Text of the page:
Graduate Studio, Rhode Island School of Design
This project stems from my initial observations that everything is interconnected within the context of the Biltmore Lobby. Using this idea as the driving force, I envisioned the lobby as a buildup of an interconnected cellular structure, and extracted these cells to become the building blocks for my project. By applying the toolset of transformations I observed from the space to the extracted cells, they start to take on new form. This form or ‘path’ wraps around and through the elevator shaft, creating a new, more literal connectivity throughout the lobby and beyond its constraints. Currently, the elevator is the main focal point in the space and can also be seen as a vacant connection artery in the building. My project reinstates the abandoned elevator shaft as a connection artery in the Biltmore lobby + beyond by becoming the ‘site’ of my intervention.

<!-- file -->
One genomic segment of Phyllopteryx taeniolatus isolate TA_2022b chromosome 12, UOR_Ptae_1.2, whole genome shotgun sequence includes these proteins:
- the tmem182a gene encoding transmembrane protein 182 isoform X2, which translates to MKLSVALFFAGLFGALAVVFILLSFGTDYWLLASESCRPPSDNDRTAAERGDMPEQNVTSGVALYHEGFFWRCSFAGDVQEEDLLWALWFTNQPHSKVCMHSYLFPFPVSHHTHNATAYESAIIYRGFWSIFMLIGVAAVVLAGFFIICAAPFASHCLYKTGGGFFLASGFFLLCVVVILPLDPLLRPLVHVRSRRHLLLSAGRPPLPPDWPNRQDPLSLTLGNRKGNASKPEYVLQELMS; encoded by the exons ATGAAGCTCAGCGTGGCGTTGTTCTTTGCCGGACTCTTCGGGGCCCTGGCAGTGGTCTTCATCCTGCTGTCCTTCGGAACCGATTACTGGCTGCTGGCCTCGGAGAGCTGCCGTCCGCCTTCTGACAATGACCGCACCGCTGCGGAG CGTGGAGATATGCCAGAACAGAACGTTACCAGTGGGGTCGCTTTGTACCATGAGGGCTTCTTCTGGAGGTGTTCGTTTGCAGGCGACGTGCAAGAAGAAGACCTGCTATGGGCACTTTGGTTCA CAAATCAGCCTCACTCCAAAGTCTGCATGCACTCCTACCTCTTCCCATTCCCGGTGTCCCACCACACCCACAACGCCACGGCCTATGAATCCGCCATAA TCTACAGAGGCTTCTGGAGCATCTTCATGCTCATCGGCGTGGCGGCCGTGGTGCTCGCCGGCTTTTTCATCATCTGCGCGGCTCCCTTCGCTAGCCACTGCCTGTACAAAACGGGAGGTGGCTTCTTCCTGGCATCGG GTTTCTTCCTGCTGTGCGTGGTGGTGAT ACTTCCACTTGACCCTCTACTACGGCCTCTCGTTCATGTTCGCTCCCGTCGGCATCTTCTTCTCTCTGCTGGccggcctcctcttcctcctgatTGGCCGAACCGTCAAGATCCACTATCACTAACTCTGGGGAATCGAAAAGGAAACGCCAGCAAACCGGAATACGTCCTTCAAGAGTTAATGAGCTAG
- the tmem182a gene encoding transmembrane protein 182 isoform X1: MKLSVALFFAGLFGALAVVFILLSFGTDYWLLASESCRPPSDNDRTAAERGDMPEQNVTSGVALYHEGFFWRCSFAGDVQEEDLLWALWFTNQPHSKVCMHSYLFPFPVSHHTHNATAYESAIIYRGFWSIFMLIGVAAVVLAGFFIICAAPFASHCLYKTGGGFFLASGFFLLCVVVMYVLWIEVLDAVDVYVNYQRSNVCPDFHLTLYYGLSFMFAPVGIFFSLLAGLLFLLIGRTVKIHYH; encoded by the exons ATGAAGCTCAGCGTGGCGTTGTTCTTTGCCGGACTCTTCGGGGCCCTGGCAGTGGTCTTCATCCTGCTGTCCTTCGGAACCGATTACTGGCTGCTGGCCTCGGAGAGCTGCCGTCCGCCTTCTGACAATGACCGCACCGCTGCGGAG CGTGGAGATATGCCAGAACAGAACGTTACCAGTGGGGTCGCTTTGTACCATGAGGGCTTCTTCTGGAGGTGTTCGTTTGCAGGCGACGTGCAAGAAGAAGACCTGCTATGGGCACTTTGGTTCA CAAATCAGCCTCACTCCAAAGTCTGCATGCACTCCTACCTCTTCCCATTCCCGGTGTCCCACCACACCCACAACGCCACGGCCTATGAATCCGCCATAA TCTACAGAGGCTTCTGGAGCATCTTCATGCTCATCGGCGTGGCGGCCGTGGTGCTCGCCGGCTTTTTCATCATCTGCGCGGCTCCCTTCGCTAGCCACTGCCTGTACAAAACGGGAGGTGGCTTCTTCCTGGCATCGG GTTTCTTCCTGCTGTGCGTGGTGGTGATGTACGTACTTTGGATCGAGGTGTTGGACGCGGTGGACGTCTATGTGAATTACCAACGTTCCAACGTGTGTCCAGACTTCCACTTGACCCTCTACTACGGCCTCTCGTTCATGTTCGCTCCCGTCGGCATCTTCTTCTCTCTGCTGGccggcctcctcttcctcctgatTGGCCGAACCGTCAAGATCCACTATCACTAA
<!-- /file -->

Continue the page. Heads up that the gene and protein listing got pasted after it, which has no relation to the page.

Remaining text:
The path can be occupied in several different ways, creating a more dynamic experience while moving through. You start by ramping up and then move into the cells and through them. As you round the first bend there is a ‘look out’ zone that hovers in the middle of the space. You then move through the path and around the elevator again to reach an ‘inhabitable space’. This is where the nested cells are located, creating seating / lounging opportunities within the base cell. Lastly you move through once more to reach the exterior and end of the path, which has both a look-out area with views over downtown and another inhabitable zone.